by Thayer-D on Nov 26, 2013 8:35 pm • linkreport

I cannot imagine where planners think they can remove lanes from the current mess and turn them over to BRT.

by AndrewJ on Nov 27, 2013 7:07 am • linkreport

While the state highway administration is looking at BRT on the North Georgia route (Olney to Wheaton) it has already ruled out using dedicated lanes on the South Georgia route for the section between Forest Glen and 16th. This is because it would make that section hazardous for pedestrians and drivers. So you would have to take an existing curb lane for what would in effect be an express bus service, not BRT. (I am a member of the stakeholders group for this particular study.)

by Woody Brosnan on Nov 27, 2013 8:20 am • linkreport

Once the entire MoCo tax paying public gets further information about this brt stuff there will be an increasing number of opposition towards it....

by Rick on Nov 27, 2013 12:13 pm • linkreport

What does the Council think this will do to vehicular traffic? If it's going to make it worse, they need to abandon this plan. If traffic is worse, then safety is worse, too. More accidents then occur of all kinds - for cars, pedestrians, and bikes. If the main road gets tied up, the side residential roads get dangerous with people cutting through, road rage, traffic priority problems, and more.
This plan was rushed through in approval, without looking for adequate public input. "Public input" is not Rockefeller lobbies getting private meetings with Council nor just asking Larry Cole for his opinions.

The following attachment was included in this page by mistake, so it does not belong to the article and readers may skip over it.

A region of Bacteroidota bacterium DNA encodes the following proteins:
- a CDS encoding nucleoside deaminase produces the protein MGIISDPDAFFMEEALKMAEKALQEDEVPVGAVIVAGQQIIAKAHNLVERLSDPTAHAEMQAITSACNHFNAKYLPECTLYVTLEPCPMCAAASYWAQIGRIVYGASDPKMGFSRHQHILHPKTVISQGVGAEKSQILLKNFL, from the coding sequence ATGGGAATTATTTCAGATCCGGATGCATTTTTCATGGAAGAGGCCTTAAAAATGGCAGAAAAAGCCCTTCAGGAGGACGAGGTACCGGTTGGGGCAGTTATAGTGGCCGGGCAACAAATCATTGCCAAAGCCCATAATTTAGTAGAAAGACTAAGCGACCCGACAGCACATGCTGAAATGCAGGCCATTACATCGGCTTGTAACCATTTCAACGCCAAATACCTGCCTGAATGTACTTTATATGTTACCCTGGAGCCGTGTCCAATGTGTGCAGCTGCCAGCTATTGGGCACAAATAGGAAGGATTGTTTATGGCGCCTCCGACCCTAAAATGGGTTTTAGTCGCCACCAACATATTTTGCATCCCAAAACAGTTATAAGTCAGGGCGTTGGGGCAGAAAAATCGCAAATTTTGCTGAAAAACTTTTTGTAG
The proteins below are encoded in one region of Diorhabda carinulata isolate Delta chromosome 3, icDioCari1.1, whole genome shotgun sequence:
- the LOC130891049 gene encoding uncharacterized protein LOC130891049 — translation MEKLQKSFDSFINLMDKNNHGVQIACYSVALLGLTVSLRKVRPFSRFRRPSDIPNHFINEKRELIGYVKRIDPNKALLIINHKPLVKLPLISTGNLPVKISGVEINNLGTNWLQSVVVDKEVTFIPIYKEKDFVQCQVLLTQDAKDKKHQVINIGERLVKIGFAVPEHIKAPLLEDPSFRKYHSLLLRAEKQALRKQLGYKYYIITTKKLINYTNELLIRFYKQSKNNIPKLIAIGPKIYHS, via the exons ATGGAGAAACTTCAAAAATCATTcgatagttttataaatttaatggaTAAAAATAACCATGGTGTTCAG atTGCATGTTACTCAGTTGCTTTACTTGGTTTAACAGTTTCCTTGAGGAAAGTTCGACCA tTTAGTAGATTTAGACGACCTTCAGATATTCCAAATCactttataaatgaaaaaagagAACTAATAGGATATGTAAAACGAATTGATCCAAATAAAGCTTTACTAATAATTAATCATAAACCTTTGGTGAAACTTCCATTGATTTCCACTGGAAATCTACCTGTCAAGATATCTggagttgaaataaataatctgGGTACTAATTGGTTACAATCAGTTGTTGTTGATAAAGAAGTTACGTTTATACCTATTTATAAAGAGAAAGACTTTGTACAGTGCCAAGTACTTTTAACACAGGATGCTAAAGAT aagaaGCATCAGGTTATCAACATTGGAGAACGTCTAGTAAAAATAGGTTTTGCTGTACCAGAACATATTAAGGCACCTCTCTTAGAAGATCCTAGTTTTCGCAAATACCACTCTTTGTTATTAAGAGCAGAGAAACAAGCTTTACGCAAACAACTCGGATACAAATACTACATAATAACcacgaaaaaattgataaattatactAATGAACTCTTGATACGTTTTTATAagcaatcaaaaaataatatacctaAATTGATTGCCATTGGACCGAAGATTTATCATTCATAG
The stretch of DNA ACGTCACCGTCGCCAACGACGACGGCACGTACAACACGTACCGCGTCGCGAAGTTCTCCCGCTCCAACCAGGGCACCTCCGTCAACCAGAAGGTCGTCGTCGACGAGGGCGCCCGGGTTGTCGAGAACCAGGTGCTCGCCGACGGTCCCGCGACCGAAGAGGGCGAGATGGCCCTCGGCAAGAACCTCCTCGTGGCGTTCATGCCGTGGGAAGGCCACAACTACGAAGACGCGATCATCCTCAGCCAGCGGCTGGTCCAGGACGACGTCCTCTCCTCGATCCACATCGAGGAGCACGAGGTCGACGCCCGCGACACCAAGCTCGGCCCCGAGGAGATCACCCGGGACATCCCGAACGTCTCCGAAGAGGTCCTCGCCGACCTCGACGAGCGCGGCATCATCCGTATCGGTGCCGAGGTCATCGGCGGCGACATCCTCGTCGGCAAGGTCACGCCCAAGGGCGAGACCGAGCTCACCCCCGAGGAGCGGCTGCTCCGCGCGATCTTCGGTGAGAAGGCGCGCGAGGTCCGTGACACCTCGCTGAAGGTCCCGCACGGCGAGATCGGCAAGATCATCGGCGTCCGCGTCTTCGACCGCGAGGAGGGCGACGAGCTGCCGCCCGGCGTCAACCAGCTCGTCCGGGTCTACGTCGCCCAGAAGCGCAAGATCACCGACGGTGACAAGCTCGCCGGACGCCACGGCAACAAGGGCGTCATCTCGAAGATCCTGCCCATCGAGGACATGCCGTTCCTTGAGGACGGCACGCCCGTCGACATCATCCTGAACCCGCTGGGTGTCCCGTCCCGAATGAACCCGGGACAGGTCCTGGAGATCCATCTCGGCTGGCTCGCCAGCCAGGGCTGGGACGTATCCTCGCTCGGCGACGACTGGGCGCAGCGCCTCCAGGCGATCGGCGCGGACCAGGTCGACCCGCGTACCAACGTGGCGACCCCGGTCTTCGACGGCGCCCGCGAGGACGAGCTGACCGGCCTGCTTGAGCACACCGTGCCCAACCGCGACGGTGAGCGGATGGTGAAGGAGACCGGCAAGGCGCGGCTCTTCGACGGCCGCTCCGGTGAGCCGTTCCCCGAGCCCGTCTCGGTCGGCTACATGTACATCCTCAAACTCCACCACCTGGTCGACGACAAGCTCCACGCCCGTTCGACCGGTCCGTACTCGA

by asffa on Nov 27, 2013 12:26 pm • linkreport

Why aren't they running twice as many Q buses on routes where there's demand and the buses are crowded? Why aren't stops getting more benches and/or shelters - instead of requiring most people to stand in the elements? People ask for things like that, and get no response. BRT isn't the same thing, and not what current ridership wants.

by asffa on Nov 27, 2013 12:34 pm • linkreport

"What does the Council think this will do to vehicular traffic? If it's going to make it worse, they need to abandon this plan. "

That is the $64,000 question. The whole point of the BRT would be to take cars off the road and, for lots of people, improve traffic. Of course, that's dependent on lots of people deciding that taking the BRT bus is better than fighting traffic -- quicker, and maybe even cheaper than paying for the gas. I have my doubts that we can spontaneously create a bus-riding culture in the suburbs...but that's what it will require.

The Council aren't idiots. They understand that, too. Of course, to make that attitudinal shift, traffic would have to get worse first. So, there's that.

by Fischy (Ed F.) on Nov 27, 2013 3:01 pm • linkreport

And, yeah,i f you're going to ask thousands of people to switch to commuting by bus, shelters will have to be provided....and they should be on all routes. Earlier, I passed a stop -- no shelter -- where one person was braving the elements to wait for a bus (in Howard County). It's definitely a chicken/egg thing. People say there isn't the ridership (or even demand) to support the level of investment, but without the investment, few people will endure what it takes to travel by bus in the 'burbs.